Our leaders lie to set the public myth in stone as well as to support prior or future lies. And once a lie is released by “reputable authorities”, the very fact that it exists and that it was recorded as “truth” because an “authority” spoke it, defies anyone to say otherwise. Are you calling the great and exalted authority a liar? Daddy doesn’t lie, at least not to the kids.
The public myth is always rigid and easily understood and many are deeply woven into our own personal worldview and belief system. “They hate us for our freedom” is one of the more egregious and nonsensical phrases that warms the cockles of our patriotic mythology. I wrote about this extensively in my “Welcome to the Insane Asylum” series as well as other articles.
Even those who feel a sense of social responsibility and wish to do something to stop this are beginning to pull in their horns and hide from the coming storm. When they begin to understand that the government is no longer just a roadblock, but a potentially lethal enemy, they discover within themselves a bone rattling fear of their government, their presumed protector.
This primal fear is something many people alive today have never experienced before. Sort of like waking one morning to discover that a mass murderer is sleeping next to you or down the hallway and across from the kids.
These realizations about our government’s motives and methods fly in the face of everything we’ve been told. It contradicts our social conditioning and mythology about a somewhat benevolent but bumbling government that eventually gets it right. Infinitely worse, and thus ever more frightening, it places upon us total responsibility for our own life, happiness and wellbeing. No more playing the victim and no more excuses since Daddy isn’t here to save us, but maybe even to kill us.
Don’t Ask, Don’t Tell
But does this creeping realization that we can’t trust our government anymore actually serve to feed our bias when it comes to The Crash? Since our instinct is to reject all official pronouncements and information coming from the government, is this tendency backfiring when it comes to our assessment of what’s coming and how it will play out?
In many respects, it doesn’t make any difference whether the governments lies or not with regard to longevity and stability when every other government is doing likewise. Remember that while we might not trust the government, many still do. Even those who don’t trust the government continue to act as if they do simply because it’s in their own self interest. Combine this with the natural inertia of continuing on the same path and there’s still plenty of momentum to keep this Ponzi churning for a long time.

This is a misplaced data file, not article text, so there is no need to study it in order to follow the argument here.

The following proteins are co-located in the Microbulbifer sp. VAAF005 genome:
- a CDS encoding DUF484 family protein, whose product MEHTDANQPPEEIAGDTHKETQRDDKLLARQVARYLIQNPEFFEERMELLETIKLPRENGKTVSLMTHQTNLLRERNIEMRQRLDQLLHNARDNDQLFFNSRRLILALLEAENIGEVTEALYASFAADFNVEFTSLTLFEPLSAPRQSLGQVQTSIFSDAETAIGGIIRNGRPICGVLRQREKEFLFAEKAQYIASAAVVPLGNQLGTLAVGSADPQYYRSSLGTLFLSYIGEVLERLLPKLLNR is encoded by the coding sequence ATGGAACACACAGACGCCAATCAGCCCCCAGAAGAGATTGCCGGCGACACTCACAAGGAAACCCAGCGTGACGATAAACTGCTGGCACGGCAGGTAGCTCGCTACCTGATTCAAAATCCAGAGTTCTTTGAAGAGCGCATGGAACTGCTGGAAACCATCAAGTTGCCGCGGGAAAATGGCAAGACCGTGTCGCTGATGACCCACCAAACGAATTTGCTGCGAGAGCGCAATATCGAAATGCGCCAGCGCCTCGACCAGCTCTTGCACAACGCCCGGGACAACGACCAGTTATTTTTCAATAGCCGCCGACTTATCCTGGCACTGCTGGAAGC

The obvious question here is, are we thinking clearly and unbiased when considering the economic and social disaster we expect is just around the corner. Personally I doubt it. As I pointed out in chapter one, it’s easy to become biased and hard to recognize when we’re emotionally involved. Often we’re attracted to information that confirms our beliefs and regardless of how accurate it is, Zero Hedge and other contrary websites help us do this.
Even if we’re ultimately correct about the crash, it might make sense once in a while to check our assumptions. But do we really want to prove ourselves wrong? Naturally, we tell people (and ourselves) that we’re willing to admit when we’re wrong in order to maintain public (and internal) credibility. But often we engage in the illusion that we’re double checking, just like we did during grade school to fool the teacher.
If we’re serious and really do check, we might find something we don’t like which certainly won’t please us. No one likes to contradict themselves, especially when we’re emotionally involved. It’s so much easier to say we checked and that everything’s fine, then leave well enough alone.
That might also be why we hang around Zero Hedge so much, to allow us the illusion that someone else is on the case. And why some get nervous when it goes off line for any extended period of time. Where’s my ZH fix? Left alone without our constant spin and reassurance, doubt may seep in or we might start to drift from the message. Would we still be so resolute if Zero Hedge wasn’t here?
After all, on Zero Hedge we receive constant assurance that we’re right and they’re wrong. Plus we get to mingle with other like minded individuals, which lends us moral support and positive feedback. It’s all right there and everything we need, delivered up in 10 to 15 articles a day and a dynamite comment section. We’re in Nirvana, also known as our own little contrary universe.
Zero Hedge has just as much bias as CNBC, just in a different direction. Remember that the term bias doesn’t measure accuracy, just direction, momentum or magnitude. That’s just a statement of fact and not a condemnation of ZH or any other contrary website. One must always understand and compensate for the basis and bias of any information we consume. Just read the Zero Hedge disclosure.